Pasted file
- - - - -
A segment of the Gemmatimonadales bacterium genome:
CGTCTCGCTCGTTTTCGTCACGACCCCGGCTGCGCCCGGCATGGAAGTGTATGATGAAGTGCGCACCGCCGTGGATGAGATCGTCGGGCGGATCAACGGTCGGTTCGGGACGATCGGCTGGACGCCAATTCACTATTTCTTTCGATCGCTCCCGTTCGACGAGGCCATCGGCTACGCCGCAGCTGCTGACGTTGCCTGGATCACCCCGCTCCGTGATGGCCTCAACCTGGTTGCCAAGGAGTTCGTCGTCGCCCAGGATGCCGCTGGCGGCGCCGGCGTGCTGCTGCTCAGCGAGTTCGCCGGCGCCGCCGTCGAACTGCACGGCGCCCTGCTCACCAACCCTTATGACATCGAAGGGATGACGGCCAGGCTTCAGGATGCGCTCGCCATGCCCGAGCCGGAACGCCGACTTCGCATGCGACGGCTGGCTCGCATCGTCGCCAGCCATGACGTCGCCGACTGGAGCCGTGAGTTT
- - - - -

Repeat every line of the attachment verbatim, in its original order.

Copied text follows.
A segment of the Gemmatimonadales bacterium genome:
CGTCTCGCTCGTTTTCGTCACGACCCCGGCTGCGCCCGGCATGGAAGTGTATGATGAAGTGCGCACCGCCGTGGATGAGATCGTCGGGCGGATCAACGGTCGGTTCGGGACGATCGGCTGGACGCCAATTCACTATTTCTTTCGATCGCTCCCGTTCGACGAGGCCATCGGCTACGCCGCAGCTGCTGACGTTGCCTGGATCACCCCGCTCCGTGATGGCCTCAACCTGGTTGCCAAGGAGTTCGTCGTCGCCCAGGATGCCGCTGGCGGCGCCGGCGTGCTGCTGCTCAGCGAGTTCGCCGGCGCCGCCGTCGAACTGCACGGCGCCCTGCTCACCAACCCTTATGACATCGAAGGGATGACGGCCAGGCTTCAGGATGCGCTCGCCATGCCCGAGCCGGAACGCCGACTTCGCATGCGACGGCTGGCTCGCATCGTCGCCAGCCATGACGTCGCCGACTGGAGCCGTGAGTTT